## Ethics declarations

### Conflict of interests

The authors declare that they have no conflict of interest.

## Additional information

*Responsible editor*: Klaus F. Zimmermann

## Appendices

### Appendix A: Proofs

### A.1 Consequence of the CIA: *Y*(*F*)⊥*T*|*p*(*X*)

Rosenbaum and Rubin (1983) prove that:

Following exactly their reasoning, it is possible to prove that, for any random variables *A*
_{
i
}, *B*
_{
i
} taking values in {0,1}:

Rosenbaum and Rubin (1983) consider *A*
_{
i
}=*T*
_{
i
} and *B*
_{
i
}=*Y*
_{
i
}(*F*). The proof finishes by taking *A*
_{
i
}=*Y*
_{
i
}(*F*) and *B*
_{
i
}=*T*
_{
i
}.

### A.2 Employer’s best guess:

\(\hat y_{T}(x) \doteq E [y| \tilde y, x, T] = x + \tilde \varepsilon \left (\frac {\omega ^{2}}{{\sigma _{T}^{2}}+\omega ^{2}} \right )\) This point is derived from Aigner and Cain (1977). Employers’ best guess, given *x*, *T* and \(\tilde {y}\) is:

The last equality holding because *x*⊥*ε*.

The result follows then from:

This equation implies that \(\hat y_{T} (x) \sim N(x, \omega ^{4}/({\sigma _{T}^{2}} + \omega ^{2}))\).

### A.3 Point 1, Section 5, taste-based discrimination

To offset a utility loss *δ*, employers set up a cutoff \(\underline c_{D} > \underline c\) such that:

Condition \(\hat y > \gamma \), (\(\gamma =\underline c\), or \(\gamma =\underline c_{D}\)) is equivalent to:

We define \(c=(\underline c-x)\frac {\sqrt {\omega ^{2}+\sigma ^{2}}}{\omega ^{2}}\), \(c_{D}=(\underline c_{D}-x)\frac {\sqrt {\omega ^{2}+\sigma ^{2}}}{\omega ^{2}}\), \(u = (\hat y - x)\frac {\sqrt {\omega ^{2}+ \sigma ^{2}}}{\omega ^{2}} \sim \mathcal N (0,1)\) and we denote *λ*(.)=*φ*(.)/Φ(.), with *φ* and Φ corresponding respectively to the probability distribution function and the cumulative distribution function of a \(\mathcal {N}(0,1)\). With these notations *E*(*u*|*u*>*γ*,*x*)=*λ*(*γ*).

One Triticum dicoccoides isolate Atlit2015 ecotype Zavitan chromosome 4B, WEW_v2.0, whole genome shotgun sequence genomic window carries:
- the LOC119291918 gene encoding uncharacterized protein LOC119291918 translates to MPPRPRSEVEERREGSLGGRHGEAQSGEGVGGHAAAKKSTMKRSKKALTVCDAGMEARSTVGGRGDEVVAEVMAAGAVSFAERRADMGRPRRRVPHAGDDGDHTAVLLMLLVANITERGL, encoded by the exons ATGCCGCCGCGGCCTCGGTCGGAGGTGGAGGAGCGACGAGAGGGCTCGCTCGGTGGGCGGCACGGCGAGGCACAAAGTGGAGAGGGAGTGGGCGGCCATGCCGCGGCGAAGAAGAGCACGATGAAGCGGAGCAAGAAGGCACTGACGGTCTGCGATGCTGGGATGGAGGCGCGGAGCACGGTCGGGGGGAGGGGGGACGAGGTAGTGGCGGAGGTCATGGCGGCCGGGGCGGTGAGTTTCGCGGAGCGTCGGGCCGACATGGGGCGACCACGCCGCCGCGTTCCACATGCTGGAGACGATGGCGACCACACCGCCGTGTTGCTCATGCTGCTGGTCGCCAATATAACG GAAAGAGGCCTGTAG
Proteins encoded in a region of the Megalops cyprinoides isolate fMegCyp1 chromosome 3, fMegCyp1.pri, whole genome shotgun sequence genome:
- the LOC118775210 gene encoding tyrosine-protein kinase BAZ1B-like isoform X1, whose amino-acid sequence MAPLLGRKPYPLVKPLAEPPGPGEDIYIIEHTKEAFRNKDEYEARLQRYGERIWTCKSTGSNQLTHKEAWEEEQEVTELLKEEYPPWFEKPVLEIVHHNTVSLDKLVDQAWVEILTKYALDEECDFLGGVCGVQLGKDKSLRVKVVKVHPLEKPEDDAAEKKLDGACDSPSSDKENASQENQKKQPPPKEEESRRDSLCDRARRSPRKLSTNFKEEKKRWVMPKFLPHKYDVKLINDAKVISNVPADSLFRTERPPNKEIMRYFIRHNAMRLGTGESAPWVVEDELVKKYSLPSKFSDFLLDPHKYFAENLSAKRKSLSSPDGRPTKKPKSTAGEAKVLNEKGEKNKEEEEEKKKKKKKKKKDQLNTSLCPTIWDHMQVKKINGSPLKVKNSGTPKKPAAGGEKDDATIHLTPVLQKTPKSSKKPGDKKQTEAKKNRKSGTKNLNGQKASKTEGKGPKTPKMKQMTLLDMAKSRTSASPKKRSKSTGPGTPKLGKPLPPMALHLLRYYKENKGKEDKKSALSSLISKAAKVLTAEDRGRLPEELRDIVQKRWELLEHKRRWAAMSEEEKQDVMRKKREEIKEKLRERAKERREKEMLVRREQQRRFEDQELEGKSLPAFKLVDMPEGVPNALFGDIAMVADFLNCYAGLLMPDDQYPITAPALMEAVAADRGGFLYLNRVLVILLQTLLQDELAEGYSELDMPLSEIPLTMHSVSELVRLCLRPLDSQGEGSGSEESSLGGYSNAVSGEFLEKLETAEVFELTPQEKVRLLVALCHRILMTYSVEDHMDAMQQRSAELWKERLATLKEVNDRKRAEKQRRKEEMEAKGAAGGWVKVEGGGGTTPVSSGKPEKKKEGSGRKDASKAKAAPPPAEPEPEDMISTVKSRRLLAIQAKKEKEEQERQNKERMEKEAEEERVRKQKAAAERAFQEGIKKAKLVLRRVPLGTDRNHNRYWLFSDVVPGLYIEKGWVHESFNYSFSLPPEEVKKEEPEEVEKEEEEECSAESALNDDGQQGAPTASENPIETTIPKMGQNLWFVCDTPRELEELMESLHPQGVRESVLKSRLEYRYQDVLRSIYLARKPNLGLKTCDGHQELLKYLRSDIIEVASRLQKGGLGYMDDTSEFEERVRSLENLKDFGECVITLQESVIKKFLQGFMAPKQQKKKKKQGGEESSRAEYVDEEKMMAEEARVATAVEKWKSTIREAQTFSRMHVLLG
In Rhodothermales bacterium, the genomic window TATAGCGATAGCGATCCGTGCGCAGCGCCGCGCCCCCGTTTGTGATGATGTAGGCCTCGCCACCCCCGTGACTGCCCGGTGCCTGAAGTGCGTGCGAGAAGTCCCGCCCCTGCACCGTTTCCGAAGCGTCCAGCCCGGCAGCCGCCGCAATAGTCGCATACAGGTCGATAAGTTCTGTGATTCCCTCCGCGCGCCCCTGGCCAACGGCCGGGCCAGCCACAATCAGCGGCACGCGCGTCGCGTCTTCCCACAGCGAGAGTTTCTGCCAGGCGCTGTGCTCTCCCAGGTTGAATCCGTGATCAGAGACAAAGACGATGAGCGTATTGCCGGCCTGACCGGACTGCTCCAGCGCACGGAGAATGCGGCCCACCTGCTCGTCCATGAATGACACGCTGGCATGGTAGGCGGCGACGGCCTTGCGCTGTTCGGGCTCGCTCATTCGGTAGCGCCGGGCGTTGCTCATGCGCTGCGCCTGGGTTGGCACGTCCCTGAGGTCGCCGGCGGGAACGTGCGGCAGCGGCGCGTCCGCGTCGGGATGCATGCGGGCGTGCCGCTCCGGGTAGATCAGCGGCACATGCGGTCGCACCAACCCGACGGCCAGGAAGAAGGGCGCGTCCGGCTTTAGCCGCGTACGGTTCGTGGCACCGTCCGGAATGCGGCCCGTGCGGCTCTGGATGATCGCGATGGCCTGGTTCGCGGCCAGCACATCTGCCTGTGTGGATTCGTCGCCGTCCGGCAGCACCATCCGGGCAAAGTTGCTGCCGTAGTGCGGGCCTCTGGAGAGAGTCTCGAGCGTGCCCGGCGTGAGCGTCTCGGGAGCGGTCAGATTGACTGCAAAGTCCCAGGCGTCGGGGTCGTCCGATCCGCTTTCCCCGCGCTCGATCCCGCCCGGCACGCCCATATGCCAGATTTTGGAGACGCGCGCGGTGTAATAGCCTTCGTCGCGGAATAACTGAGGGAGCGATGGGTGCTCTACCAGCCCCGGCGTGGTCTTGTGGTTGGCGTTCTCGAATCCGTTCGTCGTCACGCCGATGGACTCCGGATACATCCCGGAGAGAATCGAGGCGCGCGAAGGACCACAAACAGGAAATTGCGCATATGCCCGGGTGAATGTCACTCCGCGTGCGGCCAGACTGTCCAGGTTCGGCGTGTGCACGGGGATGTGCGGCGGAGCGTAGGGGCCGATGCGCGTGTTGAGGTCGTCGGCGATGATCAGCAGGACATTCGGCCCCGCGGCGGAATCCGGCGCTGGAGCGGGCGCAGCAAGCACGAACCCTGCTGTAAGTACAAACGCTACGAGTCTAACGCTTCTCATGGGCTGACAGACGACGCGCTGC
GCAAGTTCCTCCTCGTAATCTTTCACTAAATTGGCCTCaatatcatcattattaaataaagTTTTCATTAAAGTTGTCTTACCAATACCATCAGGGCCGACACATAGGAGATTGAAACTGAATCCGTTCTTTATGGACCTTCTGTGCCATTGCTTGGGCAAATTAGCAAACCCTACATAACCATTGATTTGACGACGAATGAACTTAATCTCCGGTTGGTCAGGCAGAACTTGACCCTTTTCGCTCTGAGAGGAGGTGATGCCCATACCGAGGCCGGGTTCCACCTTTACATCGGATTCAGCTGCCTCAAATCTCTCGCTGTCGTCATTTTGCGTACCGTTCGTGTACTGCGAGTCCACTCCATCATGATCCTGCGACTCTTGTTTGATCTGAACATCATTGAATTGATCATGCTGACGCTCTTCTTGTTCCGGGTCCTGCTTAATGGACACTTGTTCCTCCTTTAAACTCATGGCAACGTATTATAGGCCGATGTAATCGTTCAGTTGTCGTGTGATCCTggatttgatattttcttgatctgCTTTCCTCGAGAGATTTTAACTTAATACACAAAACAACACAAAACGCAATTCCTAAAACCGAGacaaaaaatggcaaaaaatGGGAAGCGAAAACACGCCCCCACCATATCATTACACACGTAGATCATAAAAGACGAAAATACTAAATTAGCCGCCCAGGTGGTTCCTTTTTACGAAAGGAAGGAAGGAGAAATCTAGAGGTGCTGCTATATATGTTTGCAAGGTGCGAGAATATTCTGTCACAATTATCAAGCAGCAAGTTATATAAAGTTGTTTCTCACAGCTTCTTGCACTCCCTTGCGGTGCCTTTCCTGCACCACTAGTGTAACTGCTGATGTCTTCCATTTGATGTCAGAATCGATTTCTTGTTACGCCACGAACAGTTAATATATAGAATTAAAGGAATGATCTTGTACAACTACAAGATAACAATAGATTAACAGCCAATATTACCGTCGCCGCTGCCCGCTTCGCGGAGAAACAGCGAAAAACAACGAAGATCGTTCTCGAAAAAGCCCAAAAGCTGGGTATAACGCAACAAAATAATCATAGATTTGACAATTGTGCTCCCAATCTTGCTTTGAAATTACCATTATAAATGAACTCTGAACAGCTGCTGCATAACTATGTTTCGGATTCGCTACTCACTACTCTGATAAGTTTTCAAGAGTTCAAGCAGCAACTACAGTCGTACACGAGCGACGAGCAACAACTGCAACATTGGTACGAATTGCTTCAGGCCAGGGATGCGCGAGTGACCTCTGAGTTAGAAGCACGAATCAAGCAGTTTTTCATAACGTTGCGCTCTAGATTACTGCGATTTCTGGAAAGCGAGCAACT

The thresholds *c* and *c*
_{
D
} are such that:

If *δ* does not depend on *x*, differentiating this equation with respect to *x* leads to:

Given that \(\lambda ^{\prime }/\lambda \) is decreasing and that *c*
_{
D
}>*c*, we have that:

Combining Eqs. 1 and 2, and given that \(\lambda ^{\prime }<0\), we obtain:

The ratio of hiring probabilities is equal to:

Differentiating the ratio of employment probabilities by *x*, we show that the sign of the derivative is the same as the one of:

From Eq. 3, we find that the ratio *h*
_{
D
}/*h*
_{
F
} should be increasing.

### A.4 Point 1, Section 5, statistical discrimination in means

In this case, \(\hat y_{D} = \hat y_{F} = x + \tilde \varepsilon \frac {\omega ^{2}}{\sigma ^{2}+\omega ^{2}}\). Condition \(\hat y > \underline c\) is equivalent to:

We define \(c=(\underline c-x)\frac {\sqrt {\omega ^{2}+\sigma ^{2}}}{\omega ^{2}}\). In this case, transformed unobservables \(u = (\hat y - x)\frac {\sqrt {\omega ^{2}+\sigma ^{2}}}{\omega ^{2}}\) are distributed in a \(\mathcal N (0,1)\) in group *F* and \(\mathcal N(-\mu ,1)\) in group *D*. We denote *λ*(.)=*φ*(.)/Φ(.), with *φ* and Φ corresponding to the probability distribution function and the cumulative distribution function of a \(\mathcal {N}(0,1)\).

Then:

Differentiating the ratio of employment probabilities by *x*, and using that \(c^{\prime }<0\), we find that the sign of the derivative is the same as the one of:

Because −*c*(*x*)−*μ*<−*c*(*x*), and \(\lambda ^{\prime }<0\), we have *λ*(−*c*(*x*)−*μ*)>*λ*(−*c*), so that the ratio *h*
_{
D
}/*h*
_{
F
} is increasing.

### A.5 Point 2, Section 5